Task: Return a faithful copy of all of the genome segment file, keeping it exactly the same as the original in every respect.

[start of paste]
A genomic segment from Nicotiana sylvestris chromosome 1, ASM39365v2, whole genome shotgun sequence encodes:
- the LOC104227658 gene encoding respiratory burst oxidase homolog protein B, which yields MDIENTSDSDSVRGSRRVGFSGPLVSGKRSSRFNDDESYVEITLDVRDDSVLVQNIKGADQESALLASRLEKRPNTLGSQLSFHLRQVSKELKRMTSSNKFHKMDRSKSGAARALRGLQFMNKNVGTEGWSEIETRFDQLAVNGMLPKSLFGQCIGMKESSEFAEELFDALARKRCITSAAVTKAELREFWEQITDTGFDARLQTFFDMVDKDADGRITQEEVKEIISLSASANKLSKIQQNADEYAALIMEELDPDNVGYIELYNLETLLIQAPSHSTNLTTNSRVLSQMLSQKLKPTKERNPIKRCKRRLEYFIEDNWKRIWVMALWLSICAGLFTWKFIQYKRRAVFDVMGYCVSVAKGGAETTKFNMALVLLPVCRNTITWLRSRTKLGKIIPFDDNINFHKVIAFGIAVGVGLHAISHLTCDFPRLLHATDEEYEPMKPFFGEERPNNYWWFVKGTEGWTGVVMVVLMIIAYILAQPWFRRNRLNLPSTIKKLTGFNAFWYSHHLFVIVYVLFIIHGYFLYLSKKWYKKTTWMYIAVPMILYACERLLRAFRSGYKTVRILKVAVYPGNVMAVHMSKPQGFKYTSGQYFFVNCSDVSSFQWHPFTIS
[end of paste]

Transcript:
A genomic segment from Nicotiana sylvestris chromosome 1, ASM39365v2, whole genome shotgun sequence encodes:
- the LOC104227658 gene encoding respiratory burst oxidase homolog protein B, which yields MDIENTSDSDSVRGSRRVGFSGPLVSGKRSSRFNDDESYVEITLDVRDDSVLVQNIKGADQESALLASRLEKRPNTLGSQLSFHLRQVSKELKRMTSSNKFHKMDRSKSGAARALRGLQFMNKNVGTEGWSEIETRFDQLAVNGMLPKSLFGQCIGMKESSEFAEELFDALARKRCITSAAVTKAELREFWEQITDTGFDARLQTFFDMVDKDADGRITQEEVKEIISLSASANKLSKIQQNADEYAALIMEELDPDNVGYIELYNLETLLIQAPSHSTNLTTNSRVLSQMLSQKLKPTKERNPIKRCKRRLEYFIEDNWKRIWVMALWLSICAGLFTWKFIQYKRRAVFDVMGYCVSVAKGGAETTKFNMALVLLPVCRNTITWLRSRTKLGKIIPFDDNINFHKVIAFGIAVGVGLHAISHLTCDFPRLLHATDEEYEPMKPFFGEERPNNYWWFVKGTEGWTGVVMVVLMIIAYILAQPWFRRNRLNLPSTIKKLTGFNAFWYSHHLFVIVYVLFIIHGYFLYLSKKWYKKTTWMYIAVPMILYACERLLRAFRSGYKTVRILKVAVYPGNVMAVHMSKPQGFKYTSGQYFFVNCSDVSSFQWHPFTIS